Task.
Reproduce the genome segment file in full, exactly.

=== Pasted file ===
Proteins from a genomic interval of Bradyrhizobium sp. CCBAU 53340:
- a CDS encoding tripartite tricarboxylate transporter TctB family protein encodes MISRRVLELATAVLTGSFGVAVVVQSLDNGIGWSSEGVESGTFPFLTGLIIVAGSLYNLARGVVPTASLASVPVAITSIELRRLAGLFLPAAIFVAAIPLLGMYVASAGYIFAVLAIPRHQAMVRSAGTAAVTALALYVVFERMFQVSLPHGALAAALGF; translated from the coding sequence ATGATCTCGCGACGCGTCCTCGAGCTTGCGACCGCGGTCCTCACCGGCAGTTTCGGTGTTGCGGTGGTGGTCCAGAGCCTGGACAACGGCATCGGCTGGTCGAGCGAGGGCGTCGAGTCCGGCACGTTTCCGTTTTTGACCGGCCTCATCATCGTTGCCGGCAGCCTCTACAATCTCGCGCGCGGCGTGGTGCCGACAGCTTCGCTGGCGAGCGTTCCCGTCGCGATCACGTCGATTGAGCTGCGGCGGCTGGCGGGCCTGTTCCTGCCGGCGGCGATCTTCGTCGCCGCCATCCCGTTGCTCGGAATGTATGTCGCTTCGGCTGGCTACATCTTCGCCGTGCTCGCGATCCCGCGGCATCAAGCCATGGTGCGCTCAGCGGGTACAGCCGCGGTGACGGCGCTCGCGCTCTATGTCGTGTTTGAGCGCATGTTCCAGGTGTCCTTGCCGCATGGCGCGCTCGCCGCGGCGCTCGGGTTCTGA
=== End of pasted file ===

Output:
Proteins from a genomic interval of Bradyrhizobium sp. CCBAU 53340:
- a CDS encoding tripartite tricarboxylate transporter TctB family protein encodes MISRRVLELATAVLTGSFGVAVVVQSLDNGIGWSSEGVESGTFPFLTGLIIVAGSLYNLARGVVPTASLASVPVAITSIELRRLAGLFLPAAIFVAAIPLLGMYVASAGYIFAVLAIPRHQAMVRSAGTAAVTALALYVVFERMFQVSLPHGALAAALGF; translated from the coding sequence ATGATCTCGCGACGCGTCCTCGAGCTTGCGACCGCGGTCCTCACCGGCAGTTTCGGTGTTGCGGTGGTGGTCCAGAGCCTGGACAACGGCATCGGCTGGTCGAGCGAGGGCGTCGAGTCCGGCACGTTTCCGTTTTTGACCGGCCTCATCATCGTTGCCGGCAGCCTCTACAATCTCGCGCGCGGCGTGGTGCCGACAGCTTCGCTGGCGAGCGTTCCCGTCGCGATCACGTCGATTGAGCTGCGGCGGCTGGCGGGCCTGTTCCTGCCGGCGGCGATCTTCGTCGCCGCCATCCCGTTGCTCGGAATGTATGTCGCTTCGGCTGGCTACATCTTCGCCGTGCTCGCGATCCCGCGGCATCAAGCCATGGTGCGCTCAGCGGGTACAGCCGCGGTGACGGCGCTCGCGCTCTATGTCGTGTTTGAGCGCATGTTCCAGGTGTCCTTGCCGCATGGCGCGCTCGCCGCGGCGCTCGGGTTCTGA